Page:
Another great protocol is DNS or the Domain Name System. DNS is a system that is distributed throughout the internetwork to provide address to name resolution. DNS allows us to use host names to identify computers instead of using an IP address. For instance, www.google.com is a logical name that identifies a web server. When we use this name we initiate the HTTP protocol to read the information that’s on that server. DNS allows us to use logical names like this instead of remembering an IP address for the computer that we need to get to. DNS uses TCP and UDP as transport layers, on port 53.

NTP

Another protocol is the Network Time Protocol or NTP. NTP allows devices to synchronize their clocks through a network. The NTP is a method that allows devices to synchronize time, and it takes into effect the lag time between the networks as they try to synchronize their time. NTP uses UDP on port 123.

NNTP

Another protocol is NNTP or Network News Transport Protocol. Network news transport protocol is used for reading news messages on the Internet. It’s often used with usenet news groups. NNTP uses TCP as the transport protocol on port 119.

LDAP

Another protocol is LDAP or Lightweight Directory Access Protocol. LDAP is used to allow searching and updating of a directory service. The LDAP directory service follows a client/server model. One or more LDAP servers contain the directory data, and the LDAP client connects to an LDAP Server to make a directory service request. LDAP can use TCP and UDP as the transport protocol, on port 389.

SNMP, TELNET and SSH

These protocols are used for network management. SNMP or Simple Network Management Protocol is a protocol designed for managing complex networks. SNMP lets network hosts exchange configuration and status information. Information can be gathered by management software and used to monitor and manage the network. SNMP allows us to take a central computer and communicate with other devices on the network to find out information about those devices. We can send commands to other devices, tell them to do things like to start-up and to shutdown, or we can just monitor those computers. SNMP is the protocol that enables the communication and also the transfer of information from those other computers. SNMP uses UDP as the transport protocol on port 161.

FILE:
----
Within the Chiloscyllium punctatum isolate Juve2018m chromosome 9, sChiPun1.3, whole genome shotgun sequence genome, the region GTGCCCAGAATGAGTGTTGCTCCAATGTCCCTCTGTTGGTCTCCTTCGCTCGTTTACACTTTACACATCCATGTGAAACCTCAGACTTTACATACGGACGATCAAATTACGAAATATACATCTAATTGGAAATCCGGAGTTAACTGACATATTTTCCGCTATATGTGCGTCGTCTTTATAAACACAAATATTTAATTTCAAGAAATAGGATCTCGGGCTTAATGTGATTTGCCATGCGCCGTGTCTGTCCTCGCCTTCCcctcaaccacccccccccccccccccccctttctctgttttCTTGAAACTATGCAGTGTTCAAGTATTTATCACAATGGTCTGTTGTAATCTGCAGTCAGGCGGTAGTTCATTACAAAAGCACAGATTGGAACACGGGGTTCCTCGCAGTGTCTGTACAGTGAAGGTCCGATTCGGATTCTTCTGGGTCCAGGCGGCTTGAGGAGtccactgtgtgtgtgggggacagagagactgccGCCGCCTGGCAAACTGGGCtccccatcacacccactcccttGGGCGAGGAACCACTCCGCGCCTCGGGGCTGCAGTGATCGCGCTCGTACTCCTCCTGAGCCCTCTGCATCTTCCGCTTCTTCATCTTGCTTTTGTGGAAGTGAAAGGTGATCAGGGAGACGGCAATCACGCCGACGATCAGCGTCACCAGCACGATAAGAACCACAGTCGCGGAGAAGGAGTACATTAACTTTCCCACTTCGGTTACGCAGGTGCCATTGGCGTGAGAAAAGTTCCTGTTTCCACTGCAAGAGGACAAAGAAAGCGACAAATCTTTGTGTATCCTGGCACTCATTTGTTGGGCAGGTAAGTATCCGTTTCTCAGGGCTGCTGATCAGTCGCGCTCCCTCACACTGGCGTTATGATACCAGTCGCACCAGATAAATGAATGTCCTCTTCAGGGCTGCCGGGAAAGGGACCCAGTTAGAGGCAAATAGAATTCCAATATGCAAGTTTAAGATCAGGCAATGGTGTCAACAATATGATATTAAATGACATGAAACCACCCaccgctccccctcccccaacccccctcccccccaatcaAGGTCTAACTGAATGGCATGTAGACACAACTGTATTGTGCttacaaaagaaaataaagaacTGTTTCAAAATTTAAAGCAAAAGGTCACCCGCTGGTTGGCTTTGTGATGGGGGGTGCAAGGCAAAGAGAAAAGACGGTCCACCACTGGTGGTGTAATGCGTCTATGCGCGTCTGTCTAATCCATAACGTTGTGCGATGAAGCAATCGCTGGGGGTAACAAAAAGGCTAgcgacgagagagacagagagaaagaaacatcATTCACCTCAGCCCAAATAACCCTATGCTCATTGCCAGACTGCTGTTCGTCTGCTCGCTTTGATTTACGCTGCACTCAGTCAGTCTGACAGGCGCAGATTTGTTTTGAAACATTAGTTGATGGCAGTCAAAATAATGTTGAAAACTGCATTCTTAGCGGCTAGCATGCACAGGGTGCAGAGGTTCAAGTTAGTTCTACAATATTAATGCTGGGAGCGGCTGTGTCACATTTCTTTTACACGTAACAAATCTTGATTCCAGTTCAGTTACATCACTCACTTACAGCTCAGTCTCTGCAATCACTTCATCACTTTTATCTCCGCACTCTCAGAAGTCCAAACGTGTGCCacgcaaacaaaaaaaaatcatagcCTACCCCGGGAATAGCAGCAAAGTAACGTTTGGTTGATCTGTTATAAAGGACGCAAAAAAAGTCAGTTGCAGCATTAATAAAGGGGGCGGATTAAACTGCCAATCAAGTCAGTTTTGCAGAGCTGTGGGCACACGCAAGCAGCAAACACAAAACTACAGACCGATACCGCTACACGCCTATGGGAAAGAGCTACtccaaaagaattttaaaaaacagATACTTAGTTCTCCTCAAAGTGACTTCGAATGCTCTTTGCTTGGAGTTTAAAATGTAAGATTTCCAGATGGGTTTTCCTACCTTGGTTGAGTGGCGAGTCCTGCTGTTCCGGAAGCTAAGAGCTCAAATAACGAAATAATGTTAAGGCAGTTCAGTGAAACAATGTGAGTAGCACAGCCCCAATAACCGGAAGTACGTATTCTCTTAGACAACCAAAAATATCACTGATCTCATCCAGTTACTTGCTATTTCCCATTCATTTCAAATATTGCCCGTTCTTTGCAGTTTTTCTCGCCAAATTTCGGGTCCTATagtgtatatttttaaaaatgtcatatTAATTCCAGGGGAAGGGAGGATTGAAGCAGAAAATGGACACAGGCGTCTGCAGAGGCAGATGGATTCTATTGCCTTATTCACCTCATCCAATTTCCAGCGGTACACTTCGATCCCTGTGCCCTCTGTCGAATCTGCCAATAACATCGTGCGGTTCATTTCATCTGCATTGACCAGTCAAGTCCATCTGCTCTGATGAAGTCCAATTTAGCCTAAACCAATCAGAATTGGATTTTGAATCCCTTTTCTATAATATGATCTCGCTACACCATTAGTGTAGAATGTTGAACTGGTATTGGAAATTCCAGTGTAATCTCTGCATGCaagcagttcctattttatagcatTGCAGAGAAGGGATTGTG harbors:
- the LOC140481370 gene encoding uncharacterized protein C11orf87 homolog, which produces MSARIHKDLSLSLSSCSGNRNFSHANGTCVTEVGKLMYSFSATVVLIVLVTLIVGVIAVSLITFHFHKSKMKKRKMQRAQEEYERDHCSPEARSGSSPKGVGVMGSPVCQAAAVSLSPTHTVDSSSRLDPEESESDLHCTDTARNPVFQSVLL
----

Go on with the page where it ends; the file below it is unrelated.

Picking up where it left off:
Telnet or Remote Terminal Emulation allows an attached computer to act as a dumb terminal, with data processing taking place on the TCP/IP host computer. It provides interactive control of remote systems and is still widely used to provide connectivity between dissimilar systems. Telnet can also be used to test a service by the use of HTTP commands. Note that Telnet is unencrypted. Telnet uses TCP as the transport protocol, on port 23.

Similar to TELNET is SSH, or Secure Shell Protocol. SSH allows secure interactive control of remote systems. SSH uses RSA public key cryptography for both connection and authentication. SSH uses the IDEA algorithm for encryption by default, but is able to use Blowfish and DES. SSH is a secure and acceptable alternative to Telnet. SSH uses TCP as the transport protocol on port 22.

Transport Layer Protocols

Some of the Transport layer protocols in the TCP/IP model are: TCP, UDP, DCCP, SCTP, RSVP, RIP, BGP, ECN, etc. A transport protocol determines how information is sent through the various devices on the network.

TCP and UDP

The most common transport protocols used are Transmission Control Protocol (TCP) and User Datagram Protocol (UDP). The difference between these two protocols is that TCP is a connection oriented protocol. That means that TCP ensures that information sent is actually received. TCP detects errors and acknowledge sent and received data. TCP provides Sequencing of data packets, flow control and error checking to ensure message delivery.

UDP is a connectionless protocol. It’s not concerned about whether the data gets to the destination. It makes the most efficient use of the network. UDP is typically used in situations where some level of loss is acceptable. It’s also used when we want to ensure speed over delivery, for example, for streaming video or audio. UDP is a host-to-host protocol like TCP, however, it does not include mechanisms for ensuring timely and accurate delivery. Because it has less overhead, it offers fast communications, but at the expense of possible errors or data loss.